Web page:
Marine communities : governing oil & gas activities and cruise tourism in the Arctic and the Caribbean

Linde K.J. Bets

Research output: Thesisinternal PhD, WU

Abstract

Oceans and seas are among the most ecologically vital and socio-economically important systems on the planet. Despite the acknowledged pristine nature of the marine environment, there is a growing interest in exploring the sea for human use such as offshore wind production, extraction of sand, oil and gas, deep  sea mining, gene mining and aquaculture. This is the result of, among other things, the food and energy needs of the growing world population, globalisation processes and technological innovation. This intensified use of the sea has led to new governance initiatives to address the resulting environmental effects and risks for the marine environment.

Actors involved in governing maritime activities are not necessarily located in the same geographical place and may not even be in direct contact, but they increasingly interact through global and transnational institutions or networks. Globalisation results in communities characterised by the interplay between territorially defined actors (e.g. national states, port agencies and island communities) and less territorially defined actors (e.g. mobile and transnational industries). The community literature conceptualises communities as small spatial units, homogenous social structures or sets of shared norms. These conceptualisation of communities provide insufficient insights in the type of community involved in environmental governance of maritime activities.

This thesis, therefore, presents the marine community concept as a new analytical lens for studying environmental governance of maritime activities. A marine community is a community of socio-economic and policy actors and institutions organised around a certain maritime activity that influences or will be affected by the (marine) ecosystem in which the activity occurs.

The aim of this PhD thesis is twofold: first, to understand environmental governance of maritime activities by different marine communities, and second, to understand how different governance modes, shifts, styles and processes affect the role of the user and policy community in the marine community.

The central research question is: How can the marine community concept enrich our understanding of environmental governance of maritime activities in distinct maritime settings?

             1. How are marine communities organised to govern environmental problems in  different sectoral and geographical settings?

             2. How do marine communities develop in relation to various institutional settings, and how do different governance modes, shifts, styles and processes affect the role of the user and policy community in the marine community?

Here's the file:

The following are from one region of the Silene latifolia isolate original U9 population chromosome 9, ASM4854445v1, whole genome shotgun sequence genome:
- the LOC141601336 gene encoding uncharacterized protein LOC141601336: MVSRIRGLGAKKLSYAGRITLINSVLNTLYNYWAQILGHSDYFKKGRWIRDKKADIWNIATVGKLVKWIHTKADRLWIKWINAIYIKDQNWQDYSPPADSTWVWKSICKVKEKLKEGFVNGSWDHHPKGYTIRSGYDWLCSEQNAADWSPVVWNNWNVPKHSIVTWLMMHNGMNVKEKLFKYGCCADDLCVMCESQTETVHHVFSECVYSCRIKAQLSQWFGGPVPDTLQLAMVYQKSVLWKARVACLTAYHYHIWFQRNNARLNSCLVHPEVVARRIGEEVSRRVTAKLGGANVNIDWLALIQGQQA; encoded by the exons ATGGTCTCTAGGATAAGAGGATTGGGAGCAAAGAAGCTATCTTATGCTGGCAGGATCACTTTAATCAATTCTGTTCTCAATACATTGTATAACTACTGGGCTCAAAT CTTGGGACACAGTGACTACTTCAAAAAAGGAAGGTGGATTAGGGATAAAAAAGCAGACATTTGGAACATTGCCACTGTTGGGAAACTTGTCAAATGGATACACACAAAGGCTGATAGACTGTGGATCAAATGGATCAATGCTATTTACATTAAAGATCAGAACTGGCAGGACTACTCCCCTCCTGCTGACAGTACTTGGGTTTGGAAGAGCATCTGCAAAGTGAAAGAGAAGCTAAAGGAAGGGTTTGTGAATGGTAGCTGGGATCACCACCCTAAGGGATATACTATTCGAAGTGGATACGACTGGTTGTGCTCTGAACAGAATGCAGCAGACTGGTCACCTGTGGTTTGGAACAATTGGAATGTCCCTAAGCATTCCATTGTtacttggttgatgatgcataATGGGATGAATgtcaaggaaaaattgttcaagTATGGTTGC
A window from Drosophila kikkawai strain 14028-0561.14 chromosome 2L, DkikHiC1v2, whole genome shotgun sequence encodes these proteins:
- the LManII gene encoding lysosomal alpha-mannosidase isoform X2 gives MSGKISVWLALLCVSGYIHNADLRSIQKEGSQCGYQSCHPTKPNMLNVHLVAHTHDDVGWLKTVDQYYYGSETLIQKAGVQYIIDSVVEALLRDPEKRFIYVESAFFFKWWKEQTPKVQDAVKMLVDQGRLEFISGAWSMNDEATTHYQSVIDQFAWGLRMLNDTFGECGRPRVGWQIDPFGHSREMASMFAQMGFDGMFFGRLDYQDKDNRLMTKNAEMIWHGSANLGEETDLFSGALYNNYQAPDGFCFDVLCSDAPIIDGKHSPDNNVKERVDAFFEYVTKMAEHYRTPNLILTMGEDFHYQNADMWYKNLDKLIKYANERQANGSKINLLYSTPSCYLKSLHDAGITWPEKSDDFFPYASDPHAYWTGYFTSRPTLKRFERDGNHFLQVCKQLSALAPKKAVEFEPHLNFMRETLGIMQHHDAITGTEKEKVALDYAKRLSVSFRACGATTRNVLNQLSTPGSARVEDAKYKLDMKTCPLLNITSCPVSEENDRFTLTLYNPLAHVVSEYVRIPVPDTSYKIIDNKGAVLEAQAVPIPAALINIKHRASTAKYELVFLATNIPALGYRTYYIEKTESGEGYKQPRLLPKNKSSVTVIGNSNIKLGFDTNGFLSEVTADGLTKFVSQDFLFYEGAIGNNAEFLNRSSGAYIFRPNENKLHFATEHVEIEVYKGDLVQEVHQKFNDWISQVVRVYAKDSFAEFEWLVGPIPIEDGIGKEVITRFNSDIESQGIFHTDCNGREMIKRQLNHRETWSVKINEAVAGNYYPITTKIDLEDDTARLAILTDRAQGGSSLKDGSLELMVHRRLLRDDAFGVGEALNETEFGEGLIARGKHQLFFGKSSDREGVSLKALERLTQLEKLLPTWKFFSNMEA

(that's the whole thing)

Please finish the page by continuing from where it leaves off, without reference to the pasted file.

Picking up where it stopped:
A case study methodology and cross-case comparative analysis were chosen to study the research question. The selection of cases is based on two distinct marine regions (the Caribbean Netherlands and the European Arctic) and two different maritime activities (cruise tourism and oil & gas activities). The case studies are investigated through the collection of primary data from semi- structured interviews and (participatory) observations, supplemented with secondary data from literature, policy documents, social media, and newspapers.

Chapter 2 illustrates how the marine community of liquefied natural gas production in Hammerfest transforms from a local fisheries marine community into an international oil and gas marine community in Northern Norway, driven by a discourse on economic growth. This is implemented through a strong institutional coalition between the Norwegian State and Statoil in which both actors participate in the user and policy community. Although non-governmental organisations, Sámi indigenous people, fisheries and local inhabitants of Hammerfest engage in strategic and oppositional coalitions to strive for environmental and community development related to liquefied natural gas production, the success of these coalitions is constrained by centralised decision-making by the institutional coalition.

Chapter 3 illustrates the institutional change in the marine community of oil transhipment at St. Eustatius. Since 2010, St. Eustatius is a special municipality of the Netherlands, and since 2015, the Dutch Ministry of Infrastructure & Environment, instead of the island government, is responsible for the environmental management of the oil terminal at St. Eustatius. The Dutch Ministry relies on Dutch and European standards for environmental management, which deviate from the standards of small islands. This structural power change, however, is not perceived as legitimate by part of the local population of St. Eustatius. This chapter analyses the reversal of the existing power relationships from strong intertwinement of the user and policy community, stereotypical of small island developing states, to the user and policy community drifting apart.